Evacetrapib provides no benefit on cardiovascular outcomes in high-risk patients
Treatment with the cholesteryl ester transfer protein (CETP) inhibitor evacetrapib does not appear to effectively reduce the rate of cardiovascular events in patients with high-risk vascular disease compared with placebo, although the drug has positive effects on established lipid biomarkers, a study has shown.
The multicentre, randomized phase III trial randomized 12,092 patients to receive either evacetrapib 130 mg or matching placebo, administered daily in addition to standard medical therapy. All patients presented with at least one of the following conditions: an acute coronary syndrome within the previous 30 to 365 days, cerebrovascular atherosclerotic disease, peripheral vascular arterial disease, or diabetes mellitus with coronary artery disease.
First occurrence of any component of the composite of death from cardiovascular causes, myocardial infarction, stroke, coronary revascularization, or hospitalization for unstable angina was assessed as the primary efficacy endpoint.
After a median of 26 months of treatment, the primary endpoint occurred in 12.9 percent of patients who received evacetrapib vs 12.8 percent of those who took placebo (hazard ratio, 1.01; 95 percent CI, 0.91 to 1.11; p=0.91). The lack of efficacy led to the early termination of the trial.
Despite the lack of efficacy, a 31.1-percent decrease in the mean low-density lipoprotein (LDL) cholesterol level was seen with evacetrapib vs a 6-percent increase with placebo at 3 months of treatment. Additionally, the mean high-density lipoprotein (HDL) cholesterol level increased by 133.2 percent with evacetrapib vs only by 1.6 percent with placebo.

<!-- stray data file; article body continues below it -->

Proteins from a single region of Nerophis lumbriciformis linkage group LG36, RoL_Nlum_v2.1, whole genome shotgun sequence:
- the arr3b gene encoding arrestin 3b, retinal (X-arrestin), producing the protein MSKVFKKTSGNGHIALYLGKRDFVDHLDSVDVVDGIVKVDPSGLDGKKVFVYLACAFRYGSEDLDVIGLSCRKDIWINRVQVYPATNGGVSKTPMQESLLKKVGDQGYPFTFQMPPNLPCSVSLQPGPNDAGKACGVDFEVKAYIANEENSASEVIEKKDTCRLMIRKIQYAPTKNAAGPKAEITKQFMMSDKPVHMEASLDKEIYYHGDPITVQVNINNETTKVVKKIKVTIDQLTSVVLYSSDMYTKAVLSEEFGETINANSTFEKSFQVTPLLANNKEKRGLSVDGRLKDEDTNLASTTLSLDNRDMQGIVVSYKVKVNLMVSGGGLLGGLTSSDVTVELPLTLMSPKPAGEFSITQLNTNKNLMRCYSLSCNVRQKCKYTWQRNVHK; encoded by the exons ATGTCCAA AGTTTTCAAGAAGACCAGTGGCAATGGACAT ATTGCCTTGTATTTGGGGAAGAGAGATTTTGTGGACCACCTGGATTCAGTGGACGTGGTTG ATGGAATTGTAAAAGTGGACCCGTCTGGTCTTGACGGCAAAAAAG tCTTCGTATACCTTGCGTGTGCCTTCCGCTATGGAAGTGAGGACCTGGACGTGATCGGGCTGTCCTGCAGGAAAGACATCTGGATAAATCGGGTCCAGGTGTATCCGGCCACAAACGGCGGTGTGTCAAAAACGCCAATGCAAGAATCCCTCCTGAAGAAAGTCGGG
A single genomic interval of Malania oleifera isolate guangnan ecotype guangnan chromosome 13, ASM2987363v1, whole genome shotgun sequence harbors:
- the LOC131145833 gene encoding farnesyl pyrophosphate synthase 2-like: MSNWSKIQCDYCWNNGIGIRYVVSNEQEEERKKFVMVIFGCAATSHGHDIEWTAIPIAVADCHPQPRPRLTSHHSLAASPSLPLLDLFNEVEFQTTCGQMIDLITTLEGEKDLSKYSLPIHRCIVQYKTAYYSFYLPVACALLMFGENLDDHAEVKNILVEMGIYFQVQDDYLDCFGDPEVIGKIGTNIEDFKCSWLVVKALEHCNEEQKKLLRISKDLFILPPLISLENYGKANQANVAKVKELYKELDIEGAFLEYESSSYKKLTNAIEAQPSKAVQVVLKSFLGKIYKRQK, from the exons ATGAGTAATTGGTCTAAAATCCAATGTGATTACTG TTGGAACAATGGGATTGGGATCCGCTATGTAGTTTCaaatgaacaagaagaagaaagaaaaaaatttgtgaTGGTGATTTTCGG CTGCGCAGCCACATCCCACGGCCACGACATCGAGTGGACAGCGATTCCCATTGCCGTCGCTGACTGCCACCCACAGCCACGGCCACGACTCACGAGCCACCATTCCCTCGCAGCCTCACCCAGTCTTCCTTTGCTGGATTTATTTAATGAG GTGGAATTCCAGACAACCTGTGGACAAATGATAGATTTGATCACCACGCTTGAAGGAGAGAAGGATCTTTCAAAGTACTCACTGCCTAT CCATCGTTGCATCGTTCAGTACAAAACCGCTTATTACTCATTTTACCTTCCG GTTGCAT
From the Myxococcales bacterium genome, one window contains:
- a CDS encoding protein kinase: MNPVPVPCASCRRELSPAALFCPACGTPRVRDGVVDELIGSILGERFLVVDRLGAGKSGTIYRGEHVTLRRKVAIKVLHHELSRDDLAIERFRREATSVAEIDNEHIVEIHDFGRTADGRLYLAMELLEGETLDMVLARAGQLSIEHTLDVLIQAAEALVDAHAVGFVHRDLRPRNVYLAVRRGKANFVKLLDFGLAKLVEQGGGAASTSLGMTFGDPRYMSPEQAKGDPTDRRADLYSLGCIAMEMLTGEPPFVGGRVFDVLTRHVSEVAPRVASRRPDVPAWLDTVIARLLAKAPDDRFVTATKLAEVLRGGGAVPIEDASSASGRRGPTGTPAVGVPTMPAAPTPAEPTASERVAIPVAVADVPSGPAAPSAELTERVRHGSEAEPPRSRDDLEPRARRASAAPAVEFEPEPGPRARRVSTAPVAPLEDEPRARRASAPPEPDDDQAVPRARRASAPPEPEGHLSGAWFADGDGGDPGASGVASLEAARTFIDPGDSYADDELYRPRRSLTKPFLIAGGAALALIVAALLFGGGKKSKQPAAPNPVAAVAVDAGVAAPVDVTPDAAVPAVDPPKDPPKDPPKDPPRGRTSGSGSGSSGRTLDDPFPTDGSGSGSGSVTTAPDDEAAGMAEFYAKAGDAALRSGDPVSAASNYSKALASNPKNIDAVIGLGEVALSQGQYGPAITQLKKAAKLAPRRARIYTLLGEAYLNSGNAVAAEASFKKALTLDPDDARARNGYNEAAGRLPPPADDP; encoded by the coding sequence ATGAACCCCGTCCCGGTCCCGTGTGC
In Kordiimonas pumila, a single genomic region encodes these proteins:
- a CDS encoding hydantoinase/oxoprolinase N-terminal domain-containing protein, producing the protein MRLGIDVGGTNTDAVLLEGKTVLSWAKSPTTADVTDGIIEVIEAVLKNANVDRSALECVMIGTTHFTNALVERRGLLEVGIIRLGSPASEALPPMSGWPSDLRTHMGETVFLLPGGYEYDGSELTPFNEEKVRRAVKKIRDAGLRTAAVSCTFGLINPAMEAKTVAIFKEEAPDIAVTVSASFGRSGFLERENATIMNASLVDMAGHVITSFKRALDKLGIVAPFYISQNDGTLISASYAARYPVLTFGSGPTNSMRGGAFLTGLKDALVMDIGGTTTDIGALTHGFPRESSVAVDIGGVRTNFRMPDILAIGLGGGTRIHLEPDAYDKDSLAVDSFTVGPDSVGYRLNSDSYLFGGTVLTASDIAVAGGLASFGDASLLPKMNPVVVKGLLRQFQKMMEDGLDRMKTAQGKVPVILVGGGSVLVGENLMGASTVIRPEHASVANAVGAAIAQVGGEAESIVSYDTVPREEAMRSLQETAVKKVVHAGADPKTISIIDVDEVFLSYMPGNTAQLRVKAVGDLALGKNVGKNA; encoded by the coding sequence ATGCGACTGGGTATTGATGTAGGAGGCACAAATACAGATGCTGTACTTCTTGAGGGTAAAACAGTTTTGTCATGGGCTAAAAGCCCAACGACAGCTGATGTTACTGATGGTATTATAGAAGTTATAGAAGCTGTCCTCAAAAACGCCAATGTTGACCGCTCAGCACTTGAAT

CETP modulates the transfer of esterified cholesterol from HDL to apolipoprotein B–containing lipoproteins. Previous studies have found that CETP inhibition might potentially induce off-target toxic effects, such as increased blood pressure and increased plasma levels of aldosterone, resulting in higher rates of death and cardiovascular events. [Arterioscler Thromb Vasc Biol 2003;23:160-7; N Engl J Med 2007;357:2109-22]
Evacetrapib is a CETP inhibitor with no evidence the said off-target effects. It substantially raises the HDL cholesterol level, reduces the LDL cholesterol level and enhances cellular cholesterol efflux capacity. The lack of efficacy against cardiovascular events vs placebo in the present trial may be explained by several factors. One is that the beneficial vascular effects of HDL particles, such as cholesterol efflux capacity, may be attenuated in patients who have coronary artery disease or acute coronary syndromes. [Circ Res 2014;114:171-82; Nat Rev Cardiol 2016;13:48-60]
“Alternatively, some clinicians have expressed concern that the inhibition of CETP pathways may produce HDL particles that are dysfunctional, although the protective effects of genetic loss-of-function polymorphisms of CETP do not support this hypothesis,” researchers noted. [Nat Rev Drug Discov 2008;7:143-55]
“The profile of change in HDL lipid particles and the enhancement of cellular cholesterol efflux with evacetrapib suggest that the HDL cholesterol produced by this agent should be functional, but this concept of functionality has yet to be validated as a predictor of therapeutic benefit,” they added. [N Engl J Med 2014;371:2383-93; Lancet Diabetes Endocrinol 2015;3:507-13]